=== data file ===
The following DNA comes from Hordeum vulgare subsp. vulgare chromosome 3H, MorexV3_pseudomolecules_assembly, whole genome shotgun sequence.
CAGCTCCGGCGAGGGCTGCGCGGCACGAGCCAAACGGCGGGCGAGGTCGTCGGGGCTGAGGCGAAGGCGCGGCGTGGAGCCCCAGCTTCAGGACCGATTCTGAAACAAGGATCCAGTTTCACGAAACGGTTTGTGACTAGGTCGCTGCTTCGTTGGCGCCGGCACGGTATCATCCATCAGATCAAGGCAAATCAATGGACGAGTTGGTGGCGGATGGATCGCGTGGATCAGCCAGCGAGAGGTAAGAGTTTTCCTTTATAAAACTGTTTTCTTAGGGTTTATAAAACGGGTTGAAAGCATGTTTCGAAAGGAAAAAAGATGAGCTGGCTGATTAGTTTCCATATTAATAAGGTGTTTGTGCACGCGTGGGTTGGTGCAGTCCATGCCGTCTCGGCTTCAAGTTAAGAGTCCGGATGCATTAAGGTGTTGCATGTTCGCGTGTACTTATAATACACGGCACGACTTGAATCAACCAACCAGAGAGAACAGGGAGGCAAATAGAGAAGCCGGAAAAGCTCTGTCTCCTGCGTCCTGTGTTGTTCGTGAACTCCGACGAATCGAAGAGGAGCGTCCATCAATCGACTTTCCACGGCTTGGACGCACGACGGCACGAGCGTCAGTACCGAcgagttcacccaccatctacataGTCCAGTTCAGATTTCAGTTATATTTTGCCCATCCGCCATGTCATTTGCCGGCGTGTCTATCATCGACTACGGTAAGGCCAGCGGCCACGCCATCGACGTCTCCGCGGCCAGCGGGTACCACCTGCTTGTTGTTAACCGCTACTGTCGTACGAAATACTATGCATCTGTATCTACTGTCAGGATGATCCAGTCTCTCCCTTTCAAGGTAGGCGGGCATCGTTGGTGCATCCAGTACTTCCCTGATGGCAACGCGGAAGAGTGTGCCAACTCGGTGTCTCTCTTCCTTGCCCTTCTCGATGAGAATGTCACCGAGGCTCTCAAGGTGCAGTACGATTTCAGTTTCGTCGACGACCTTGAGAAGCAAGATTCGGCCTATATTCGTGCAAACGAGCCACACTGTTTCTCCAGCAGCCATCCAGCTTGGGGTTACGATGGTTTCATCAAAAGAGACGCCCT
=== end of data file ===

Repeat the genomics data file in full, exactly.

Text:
The following DNA comes from Hordeum vulgare subsp. vulgare chromosome 3H, MorexV3_pseudomolecules_assembly, whole genome shotgun sequence.
CAGCTCCGGCGAGGGCTGCGCGGCACGAGCCAAACGGCGGGCGAGGTCGTCGGGGCTGAGGCGAAGGCGCGGCGTGGAGCCCCAGCTTCAGGACCGATTCTGAAACAAGGATCCAGTTTCACGAAACGGTTTGTGACTAGGTCGCTGCTTCGTTGGCGCCGGCACGGTATCATCCATCAGATCAAGGCAAATCAATGGACGAGTTGGTGGCGGATGGATCGCGTGGATCAGCCAGCGAGAGGTAAGAGTTTTCCTTTATAAAACTGTTTTCTTAGGGTTTATAAAACGGGTTGAAAGCATGTTTCGAAAGGAAAAAAGATGAGCTGGCTGATTAGTTTCCATATTAATAAGGTGTTTGTGCACGCGTGGGTTGGTGCAGTCCATGCCGTCTCGGCTTCAAGTTAAGAGTCCGGATGCATTAAGGTGTTGCATGTTCGCGTGTACTTATAATACACGGCACGACTTGAATCAACCAACCAGAGAGAACAGGGAGGCAAATAGAGAAGCCGGAAAAGCTCTGTCTCCTGCGTCCTGTGTTGTTCGTGAACTCCGACGAATCGAAGAGGAGCGTCCATCAATCGACTTTCCACGGCTTGGACGCACGACGGCACGAGCGTCAGTACCGAcgagttcacccaccatctacataGTCCAGTTCAGATTTCAGTTATATTTTGCCCATCCGCCATGTCATTTGCCGGCGTGTCTATCATCGACTACGGTAAGGCCAGCGGCCACGCCATCGACGTCTCCGCGGCCAGCGGGTACCACCTGCTTGTTGTTAACCGCTACTGTCGTACGAAATACTATGCATCTGTATCTACTGTCAGGATGATCCAGTCTCTCCCTTTCAAGGTAGGCGGGCATCGTTGGTGCATCCAGTACTTCCCTGATGGCAACGCGGAAGAGTGTGCCAACTCGGTGTCTCTCTTCCTTGCCCTTCTCGATGAGAATGTCACCGAGGCTCTCAAGGTGCAGTACGATTTCAGTTTCGTCGACGACCTTGAGAAGCAAGATTCGGCCTATATTCGTGCAAACGAGCCACACTGTTTCTCCAGCAGCCATCCAGCTTGGGGTTACGATGGTTTCATCAAAAGAGACGCCCT